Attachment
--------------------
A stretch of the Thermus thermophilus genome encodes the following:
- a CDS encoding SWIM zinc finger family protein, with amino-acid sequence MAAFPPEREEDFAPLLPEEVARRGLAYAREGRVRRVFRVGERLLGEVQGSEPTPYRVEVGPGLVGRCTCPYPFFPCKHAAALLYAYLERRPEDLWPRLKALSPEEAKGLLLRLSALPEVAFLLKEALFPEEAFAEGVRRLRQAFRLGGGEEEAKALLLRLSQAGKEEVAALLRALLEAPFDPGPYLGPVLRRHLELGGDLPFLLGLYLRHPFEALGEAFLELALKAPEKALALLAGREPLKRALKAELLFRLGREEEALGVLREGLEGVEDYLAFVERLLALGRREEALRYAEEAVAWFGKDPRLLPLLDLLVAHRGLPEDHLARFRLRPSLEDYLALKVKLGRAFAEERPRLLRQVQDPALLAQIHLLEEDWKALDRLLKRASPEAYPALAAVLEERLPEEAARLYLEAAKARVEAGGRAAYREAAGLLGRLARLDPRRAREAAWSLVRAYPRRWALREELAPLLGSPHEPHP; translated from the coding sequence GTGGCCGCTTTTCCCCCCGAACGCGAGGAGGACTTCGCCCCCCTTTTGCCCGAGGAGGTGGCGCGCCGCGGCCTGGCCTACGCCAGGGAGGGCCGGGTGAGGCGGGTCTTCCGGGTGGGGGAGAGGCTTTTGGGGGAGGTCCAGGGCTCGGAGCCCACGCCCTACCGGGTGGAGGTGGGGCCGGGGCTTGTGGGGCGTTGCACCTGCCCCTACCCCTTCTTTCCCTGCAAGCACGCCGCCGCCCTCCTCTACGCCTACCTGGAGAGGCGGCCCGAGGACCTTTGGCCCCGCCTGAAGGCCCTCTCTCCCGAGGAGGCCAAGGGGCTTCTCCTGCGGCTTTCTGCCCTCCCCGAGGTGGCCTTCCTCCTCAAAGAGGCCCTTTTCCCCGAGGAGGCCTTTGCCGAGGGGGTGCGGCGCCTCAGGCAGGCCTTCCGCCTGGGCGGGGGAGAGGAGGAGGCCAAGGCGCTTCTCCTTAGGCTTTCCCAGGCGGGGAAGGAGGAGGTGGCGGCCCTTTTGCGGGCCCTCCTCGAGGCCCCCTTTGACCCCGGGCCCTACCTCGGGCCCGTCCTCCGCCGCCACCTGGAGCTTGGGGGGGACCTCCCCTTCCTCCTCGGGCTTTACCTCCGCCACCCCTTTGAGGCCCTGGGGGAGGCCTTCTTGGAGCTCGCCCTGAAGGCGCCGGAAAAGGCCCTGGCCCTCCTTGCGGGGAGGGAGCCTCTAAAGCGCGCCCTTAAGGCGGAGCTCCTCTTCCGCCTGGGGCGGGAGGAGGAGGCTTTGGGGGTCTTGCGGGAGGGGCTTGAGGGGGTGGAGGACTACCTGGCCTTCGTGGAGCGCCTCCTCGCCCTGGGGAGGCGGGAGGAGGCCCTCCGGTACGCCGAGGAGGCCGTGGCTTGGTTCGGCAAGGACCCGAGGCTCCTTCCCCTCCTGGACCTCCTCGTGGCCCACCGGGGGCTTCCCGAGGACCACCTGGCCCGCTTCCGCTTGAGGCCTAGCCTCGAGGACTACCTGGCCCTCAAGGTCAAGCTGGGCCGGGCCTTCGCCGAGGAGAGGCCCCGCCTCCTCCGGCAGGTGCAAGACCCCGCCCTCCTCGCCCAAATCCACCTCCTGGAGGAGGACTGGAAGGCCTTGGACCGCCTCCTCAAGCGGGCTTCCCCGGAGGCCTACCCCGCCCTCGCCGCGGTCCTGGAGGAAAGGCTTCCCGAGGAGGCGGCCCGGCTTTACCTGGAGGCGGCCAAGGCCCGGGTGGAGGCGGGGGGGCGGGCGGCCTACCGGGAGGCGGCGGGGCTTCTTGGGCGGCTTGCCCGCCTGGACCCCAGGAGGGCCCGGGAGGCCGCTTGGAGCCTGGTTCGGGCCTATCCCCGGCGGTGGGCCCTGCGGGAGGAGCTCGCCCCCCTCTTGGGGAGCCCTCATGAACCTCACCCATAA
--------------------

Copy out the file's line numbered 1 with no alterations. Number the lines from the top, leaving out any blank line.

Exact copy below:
A stretch of the Thermus thermophilus genome encodes the following: